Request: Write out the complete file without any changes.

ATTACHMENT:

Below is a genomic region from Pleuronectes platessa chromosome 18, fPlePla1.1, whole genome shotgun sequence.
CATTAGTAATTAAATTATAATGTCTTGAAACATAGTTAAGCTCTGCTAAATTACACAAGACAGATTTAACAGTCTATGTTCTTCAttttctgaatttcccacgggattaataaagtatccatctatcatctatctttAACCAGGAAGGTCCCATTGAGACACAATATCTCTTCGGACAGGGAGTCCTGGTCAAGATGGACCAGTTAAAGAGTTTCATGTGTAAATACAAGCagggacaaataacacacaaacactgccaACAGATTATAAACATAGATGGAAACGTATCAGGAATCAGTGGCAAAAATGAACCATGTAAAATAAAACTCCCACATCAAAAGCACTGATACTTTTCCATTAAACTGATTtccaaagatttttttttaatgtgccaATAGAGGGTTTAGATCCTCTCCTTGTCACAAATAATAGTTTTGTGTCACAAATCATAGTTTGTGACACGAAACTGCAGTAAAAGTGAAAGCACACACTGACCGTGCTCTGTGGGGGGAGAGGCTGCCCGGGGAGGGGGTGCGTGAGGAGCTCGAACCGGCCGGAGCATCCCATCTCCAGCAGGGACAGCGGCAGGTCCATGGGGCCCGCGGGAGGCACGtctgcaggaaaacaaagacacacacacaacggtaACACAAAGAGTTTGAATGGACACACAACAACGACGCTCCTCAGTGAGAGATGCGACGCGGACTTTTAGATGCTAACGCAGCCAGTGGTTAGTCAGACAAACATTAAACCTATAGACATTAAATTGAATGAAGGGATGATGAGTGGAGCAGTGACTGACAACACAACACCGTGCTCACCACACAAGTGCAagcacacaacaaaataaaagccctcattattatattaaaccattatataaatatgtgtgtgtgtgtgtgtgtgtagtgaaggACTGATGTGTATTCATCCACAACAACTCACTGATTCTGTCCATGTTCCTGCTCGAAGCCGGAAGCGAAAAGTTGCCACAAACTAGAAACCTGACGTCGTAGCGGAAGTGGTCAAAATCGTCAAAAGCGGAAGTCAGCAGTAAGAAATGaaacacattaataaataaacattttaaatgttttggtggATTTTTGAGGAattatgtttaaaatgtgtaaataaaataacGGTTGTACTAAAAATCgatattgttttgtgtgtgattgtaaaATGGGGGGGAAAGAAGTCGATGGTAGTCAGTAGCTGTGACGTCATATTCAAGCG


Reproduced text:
Below is a genomic region from Pleuronectes platessa chromosome 18, fPlePla1.1, whole genome shotgun sequence.
CATTAGTAATTAAATTATAATGTCTTGAAACATAGTTAAGCTCTGCTAAATTACACAAGACAGATTTAACAGTCTATGTTCTTCAttttctgaatttcccacgggattaataaagtatccatctatcatctatctttAACCAGGAAGGTCCCATTGAGACACAATATCTCTTCGGACAGGGAGTCCTGGTCAAGATGGACCAGTTAAAGAGTTTCATGTGTAAATACAAGCagggacaaataacacacaaacactgccaACAGATTATAAACATAGATGGAAACGTATCAGGAATCAGTGGCAAAAATGAACCATGTAAAATAAAACTCCCACATCAAAAGCACTGATACTTTTCCATTAAACTGATTtccaaagatttttttttaatgtgccaATAGAGGGTTTAGATCCTCTCCTTGTCACAAATAATAGTTTTGTGTCACAAATCATAGTTTGTGACACGAAACTGCAGTAAAAGTGAAAGCACACACTGACCGTGCTCTGTGGGGGGAGAGGCTGCCCGGGGAGGGGGTGCGTGAGGAGCTCGAACCGGCCGGAGCATCCCATCTCCAGCAGGGACAGCGGCAGGTCCATGGGGCCCGCGGGAGGCACGtctgcaggaaaacaaagacacacacacaacggtaACACAAAGAGTTTGAATGGACACACAACAACGACGCTCCTCAGTGAGAGATGCGACGCGGACTTTTAGATGCTAACGCAGCCAGTGGTTAGTCAGACAAACATTAAACCTATAGACATTAAATTGAATGAAGGGATGATGAGTGGAGCAGTGACTGACAACACAACACCGTGCTCACCACACAAGTGCAagcacacaacaaaataaaagccctcattattatattaaaccattatataaatatgtgtgtgtgtgtgtgtgtgtagtgaaggACTGATGTGTATTCATCCACAACAACTCACTGATTCTGTCCATGTTCCTGCTCGAAGCCGGAAGCGAAAAGTTGCCACAAACTAGAAACCTGACGTCGTAGCGGAAGTGGTCAAAATCGTCAAAAGCGGAAGTCAGCAGTAAGAAATGaaacacattaataaataaacattttaaatgttttggtggATTTTTGAGGAattatgtttaaaatgtgtaaataaaataacGGTTGTACTAAAAATCgatattgttttgtgtgtgattgtaaaATGGGGGGGAAAGAAGTCGATGGTAGTCAGTAGCTGTGACGTCATATTCAAGCG